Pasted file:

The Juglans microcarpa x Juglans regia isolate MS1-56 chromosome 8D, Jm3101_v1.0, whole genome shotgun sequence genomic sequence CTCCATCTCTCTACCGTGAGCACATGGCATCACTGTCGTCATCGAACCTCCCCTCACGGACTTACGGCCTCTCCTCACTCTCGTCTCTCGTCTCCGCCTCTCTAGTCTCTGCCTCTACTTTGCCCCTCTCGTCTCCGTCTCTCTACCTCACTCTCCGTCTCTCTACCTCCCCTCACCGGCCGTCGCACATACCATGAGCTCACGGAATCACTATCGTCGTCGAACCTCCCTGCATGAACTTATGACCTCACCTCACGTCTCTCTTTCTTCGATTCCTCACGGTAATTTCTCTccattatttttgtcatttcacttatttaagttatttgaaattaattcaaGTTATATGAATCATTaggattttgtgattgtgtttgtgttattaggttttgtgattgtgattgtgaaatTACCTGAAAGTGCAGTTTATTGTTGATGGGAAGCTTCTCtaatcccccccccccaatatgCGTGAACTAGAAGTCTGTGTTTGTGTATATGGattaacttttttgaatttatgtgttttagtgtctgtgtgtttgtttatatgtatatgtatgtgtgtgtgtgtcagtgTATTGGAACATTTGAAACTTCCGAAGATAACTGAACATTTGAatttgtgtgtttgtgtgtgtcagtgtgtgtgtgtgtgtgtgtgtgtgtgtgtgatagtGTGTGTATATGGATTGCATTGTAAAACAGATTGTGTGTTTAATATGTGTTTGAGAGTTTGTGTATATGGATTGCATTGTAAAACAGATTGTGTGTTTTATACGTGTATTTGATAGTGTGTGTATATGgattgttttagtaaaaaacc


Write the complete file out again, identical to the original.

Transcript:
The Juglans microcarpa x Juglans regia isolate MS1-56 chromosome 8D, Jm3101_v1.0, whole genome shotgun sequence genomic sequence CTCCATCTCTCTACCGTGAGCACATGGCATCACTGTCGTCATCGAACCTCCCCTCACGGACTTACGGCCTCTCCTCACTCTCGTCTCTCGTCTCCGCCTCTCTAGTCTCTGCCTCTACTTTGCCCCTCTCGTCTCCGTCTCTCTACCTCACTCTCCGTCTCTCTACCTCCCCTCACCGGCCGTCGCACATACCATGAGCTCACGGAATCACTATCGTCGTCGAACCTCCCTGCATGAACTTATGACCTCACCTCACGTCTCTCTTTCTTCGATTCCTCACGGTAATTTCTCTccattatttttgtcatttcacttatttaagttatttgaaattaattcaaGTTATATGAATCATTaggattttgtgattgtgtttgtgttattaggttttgtgattgtgattgtgaaatTACCTGAAAGTGCAGTTTATTGTTGATGGGAAGCTTCTCtaatcccccccccccaatatgCGTGAACTAGAAGTCTGTGTTTGTGTATATGGattaacttttttgaatttatgtgttttagtgtctgtgtgtttgtttatatgtatatgtatgtgtgtgtgtgtcagtgTATTGGAACATTTGAAACTTCCGAAGATAACTGAACATTTGAatttgtgtgtttgtgtgtgtcagtgtgtgtgtgtgtgtgtgtgtgtgtgtgtgatagtGTGTGTATATGGATTGCATTGTAAAACAGATTGTGTGTTTAATATGTGTTTGAGAGTTTGTGTATATGGATTGCATTGTAAAACAGATTGTGTGTTTTATACGTGTATTTGATAGTGTGTGTATATGgattgttttagtaaaaaacc